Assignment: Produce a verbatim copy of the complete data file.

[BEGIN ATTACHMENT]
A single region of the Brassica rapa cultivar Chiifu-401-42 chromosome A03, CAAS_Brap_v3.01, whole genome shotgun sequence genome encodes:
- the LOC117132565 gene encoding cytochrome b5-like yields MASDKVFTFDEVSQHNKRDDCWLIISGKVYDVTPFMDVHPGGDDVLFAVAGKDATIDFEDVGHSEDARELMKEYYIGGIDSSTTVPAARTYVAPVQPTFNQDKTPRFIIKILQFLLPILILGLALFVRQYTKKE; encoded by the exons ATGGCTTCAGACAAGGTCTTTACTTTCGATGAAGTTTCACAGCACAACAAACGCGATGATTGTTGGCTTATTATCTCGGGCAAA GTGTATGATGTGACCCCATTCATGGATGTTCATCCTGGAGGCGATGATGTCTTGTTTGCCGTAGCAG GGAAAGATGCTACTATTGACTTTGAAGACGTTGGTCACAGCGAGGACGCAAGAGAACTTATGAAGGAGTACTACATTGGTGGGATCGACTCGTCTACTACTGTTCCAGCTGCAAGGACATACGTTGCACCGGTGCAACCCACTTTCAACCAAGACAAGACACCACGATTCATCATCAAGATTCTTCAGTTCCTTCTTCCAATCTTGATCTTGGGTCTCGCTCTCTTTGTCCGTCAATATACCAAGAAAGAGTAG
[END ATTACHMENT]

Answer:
A single region of the Brassica rapa cultivar Chiifu-401-42 chromosome A03, CAAS_Brap_v3.01, whole genome shotgun sequence genome encodes:
- the LOC117132565 gene encoding cytochrome b5-like yields MASDKVFTFDEVSQHNKRDDCWLIISGKVYDVTPFMDVHPGGDDVLFAVAGKDATIDFEDVGHSEDARELMKEYYIGGIDSSTTVPAARTYVAPVQPTFNQDKTPRFIIKILQFLLPILILGLALFVRQYTKKE; encoded by the exons ATGGCTTCAGACAAGGTCTTTACTTTCGATGAAGTTTCACAGCACAACAAACGCGATGATTGTTGGCTTATTATCTCGGGCAAA GTGTATGATGTGACCCCATTCATGGATGTTCATCCTGGAGGCGATGATGTCTTGTTTGCCGTAGCAG GGAAAGATGCTACTATTGACTTTGAAGACGTTGGTCACAGCGAGGACGCAAGAGAACTTATGAAGGAGTACTACATTGGTGGGATCGACTCGTCTACTACTGTTCCAGCTGCAAGGACATACGTTGCACCGGTGCAACCCACTTTCAACCAAGACAAGACACCACGATTCATCATCAAGATTCTTCAGTTCCTTCTTCCAATCTTGATCTTGGGTCTCGCTCTCTTTGTCCGTCAATATACCAAGAAAGAGTAG